"Don't remember James Pond? If you came to gaming with the 32-bit machines then that's understandable, although in the 16 bit era Pond was a real gaming icon. In the days before Lara Croft or the big orange marsupial our Jimmy was one of the most recognisable game characters, not in the same league as Mario, Luigi and co., Sonic and his friends or Ecco The Dolphin, but not acres behind (especially in his Robocod guise). For the uninitiated, Pond is an agent of F.I.5.H, a kinda sub-aqua MI5, if yo..."
Don't remember James Pond? If you came to gaming with the 32-bit machines then that's understandable, although in the 16 bit era Pond was a real gaming icon. In the days before Lara Croft or the big orange marsupial our Jimmy was one of the most recognisable game characters, not in the same league as Mario, Luigi and co., Sonic and his friends or Ecco The Dolphin, but not acres behind (especially in his Robocod guise). For the uninitiated, Pond is an agent of F.I.5.H, a kinda sub-aqua MI5, if you will. For his second (and most well known) adventure Pond tracked his nemesis Dr. Maybe above the surface, surviving by using a suit that transformed him into Robocod. Well the suit is gone for this, the third of Pond's platform excursions, although Pond still has not returned to the depths. Nope, instead he's gone to the Moon. Now that's ambition!
The plot is very typical of the sheer wackiness that is Pond's world. After his failed attempt to take over Santa's grotto, Maybe has stolen a rocket and recruited a rodent work-force in order to plunder the cheese supplies on the Moon. Aided by a pair of shoes that allow him to survive the Moon's atmosphere (?) Pond sets out to put a halt to Maybe's latest nefarious scheme and put his cheese mines out of action. Go, Jimmer!
If Robocod had a large selection of levels (and for your information, it did), then Operation: Starfish has loads of them! Pretty much all of the levels are given excruciatingly terrible cheese puns for names (think the tag line for this review, only much, much worse), such as Caerphilly Downs, although this actually helps the light-hearted atmosphere of the game. The levels are accessed from an overhead view of a world map. This allows for some instances of taking alternative routes through the game, giving it much more replay value than Pond's other games. The levels themselves start out easily enough, although by the time you reach the halfway point of the game you'll be tearing your hair out at the difficulty of some of the sections (not that this is a bad thing - quite the opposite, in fact). It's the usual platform fare, in all honesty, although it's handled with such flair that only the most emotionally stunted gamers out there will find it possible not to love it. There are lots of neat little touches that set this apart from other games in the genre, too. Pond's incredible magic shoes allow him to walk on the ceiling of caves too, in certain levels, which makes the controls reversed, adding to the challenge, and on occasion you will find yourself dressing up as a giant piece of fruit (as Pond, that is, not in real life, unless you're just downright barmy) and rolling like a snowball in an avalanche into the hapless rodent enemies. Sheer brilliance. Unless difficulty is not a good thing in your eyes, then it is really hard to fault the gameplay in Operation: Starfish.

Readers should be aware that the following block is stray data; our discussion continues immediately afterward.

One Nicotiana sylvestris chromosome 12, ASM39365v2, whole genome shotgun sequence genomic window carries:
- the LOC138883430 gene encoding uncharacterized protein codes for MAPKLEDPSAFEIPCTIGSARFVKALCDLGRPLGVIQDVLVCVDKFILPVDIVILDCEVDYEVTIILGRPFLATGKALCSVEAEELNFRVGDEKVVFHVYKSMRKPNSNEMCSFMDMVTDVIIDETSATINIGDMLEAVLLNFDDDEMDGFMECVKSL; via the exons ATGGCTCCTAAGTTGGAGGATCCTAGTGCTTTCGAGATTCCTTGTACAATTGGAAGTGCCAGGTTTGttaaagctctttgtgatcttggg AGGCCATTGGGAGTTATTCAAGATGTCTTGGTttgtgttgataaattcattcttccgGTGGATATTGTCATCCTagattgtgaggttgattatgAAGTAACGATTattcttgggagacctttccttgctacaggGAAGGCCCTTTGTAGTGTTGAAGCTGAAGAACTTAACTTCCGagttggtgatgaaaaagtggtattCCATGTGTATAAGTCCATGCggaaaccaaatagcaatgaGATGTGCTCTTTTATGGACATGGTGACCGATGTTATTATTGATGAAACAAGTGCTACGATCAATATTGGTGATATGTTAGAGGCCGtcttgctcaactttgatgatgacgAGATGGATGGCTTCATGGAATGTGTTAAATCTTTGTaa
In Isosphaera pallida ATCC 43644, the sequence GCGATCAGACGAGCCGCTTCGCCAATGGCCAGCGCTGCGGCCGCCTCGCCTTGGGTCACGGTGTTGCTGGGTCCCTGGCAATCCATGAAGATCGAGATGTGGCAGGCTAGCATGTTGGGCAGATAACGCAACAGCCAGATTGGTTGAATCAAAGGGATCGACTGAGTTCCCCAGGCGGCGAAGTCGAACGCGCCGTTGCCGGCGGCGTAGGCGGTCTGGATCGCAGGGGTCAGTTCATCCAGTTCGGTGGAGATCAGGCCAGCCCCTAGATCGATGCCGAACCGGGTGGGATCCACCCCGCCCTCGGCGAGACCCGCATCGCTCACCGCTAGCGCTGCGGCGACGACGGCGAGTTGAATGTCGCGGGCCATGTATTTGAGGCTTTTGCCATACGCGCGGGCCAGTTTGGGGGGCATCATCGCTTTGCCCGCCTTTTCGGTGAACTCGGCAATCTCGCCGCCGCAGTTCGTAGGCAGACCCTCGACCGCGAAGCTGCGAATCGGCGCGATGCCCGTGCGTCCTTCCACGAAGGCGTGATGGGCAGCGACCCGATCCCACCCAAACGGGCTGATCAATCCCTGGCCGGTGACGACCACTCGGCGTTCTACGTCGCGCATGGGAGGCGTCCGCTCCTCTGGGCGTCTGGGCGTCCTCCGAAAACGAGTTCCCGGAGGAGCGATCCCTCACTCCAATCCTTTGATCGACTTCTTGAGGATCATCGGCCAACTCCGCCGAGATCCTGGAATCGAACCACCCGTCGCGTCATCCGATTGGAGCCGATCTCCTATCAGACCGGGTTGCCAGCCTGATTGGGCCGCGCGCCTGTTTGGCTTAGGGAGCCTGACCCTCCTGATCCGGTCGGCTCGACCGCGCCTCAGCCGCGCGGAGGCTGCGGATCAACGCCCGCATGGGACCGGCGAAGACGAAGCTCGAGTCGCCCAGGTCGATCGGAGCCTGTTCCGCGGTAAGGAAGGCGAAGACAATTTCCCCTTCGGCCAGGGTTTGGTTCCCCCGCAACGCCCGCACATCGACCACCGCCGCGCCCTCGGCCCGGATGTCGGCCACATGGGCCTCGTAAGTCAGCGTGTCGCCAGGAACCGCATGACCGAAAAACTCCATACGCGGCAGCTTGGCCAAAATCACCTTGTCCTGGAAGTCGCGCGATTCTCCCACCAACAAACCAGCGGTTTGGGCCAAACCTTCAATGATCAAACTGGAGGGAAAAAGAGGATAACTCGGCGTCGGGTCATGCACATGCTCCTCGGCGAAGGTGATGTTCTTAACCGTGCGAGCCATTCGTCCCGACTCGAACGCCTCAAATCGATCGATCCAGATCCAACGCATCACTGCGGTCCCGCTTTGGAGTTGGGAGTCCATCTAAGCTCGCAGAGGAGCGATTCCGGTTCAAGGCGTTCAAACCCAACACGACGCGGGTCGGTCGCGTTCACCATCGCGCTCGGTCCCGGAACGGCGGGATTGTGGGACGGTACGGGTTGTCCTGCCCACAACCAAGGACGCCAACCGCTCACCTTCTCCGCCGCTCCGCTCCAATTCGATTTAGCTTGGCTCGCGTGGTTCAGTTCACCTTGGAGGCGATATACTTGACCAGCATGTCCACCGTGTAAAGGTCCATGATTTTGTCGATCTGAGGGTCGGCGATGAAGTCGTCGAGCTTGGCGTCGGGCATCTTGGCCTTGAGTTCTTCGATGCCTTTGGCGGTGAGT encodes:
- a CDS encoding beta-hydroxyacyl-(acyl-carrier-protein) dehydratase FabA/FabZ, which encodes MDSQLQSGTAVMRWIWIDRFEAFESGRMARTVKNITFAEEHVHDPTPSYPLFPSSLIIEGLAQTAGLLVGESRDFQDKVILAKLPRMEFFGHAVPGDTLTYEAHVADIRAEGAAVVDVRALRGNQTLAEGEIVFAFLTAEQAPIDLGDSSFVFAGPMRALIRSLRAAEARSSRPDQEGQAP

The presentation in the game matches up to the gameplay very well: the levels are nice and colourful, and the game can cope with a large number of enemies on screen at one time with hardly any noticeable slowdown. The music suits the mood admirably, although the sound effects are pretty much standard.
The controls, too, are responsive enough and fairly intuitive, although they can be really tricky when it gets to the upside-down sections (although I imagine that this was intended - why else reverse the controls?). All in all the controls match the high quality mapped out in the rest of the game.
The only complain that can be levelled at the game is the frankly abysmal password system. Instead of a random jumble of numbers and letters (which is bad enough) the developers have taken the bizarre step of making the passwords consist of various different pictures, all of which come in different colours. Writing the passwords down is an arduous task, and this rather detracts from the convenience of including a password feature. Why couldn't they have just included battery back-up????? If they had then this game would have been virtually flawless....
That aside however, what we have here is a game that improves over Robocod in almost every way, with the added bonus of not being tied to a single time of the year. Unlike many game series', which tend to get tired and repetitive by the time the third offering is served up, Pond's games only ever seemed to get better, and that is why they will always hold a fond place in the heart of older gamers. In fact, this is one of the games that made me want a Mega Drive in the first place, and you can't give much higher praise than that.
Community review by tomclark (March 06, 2004)
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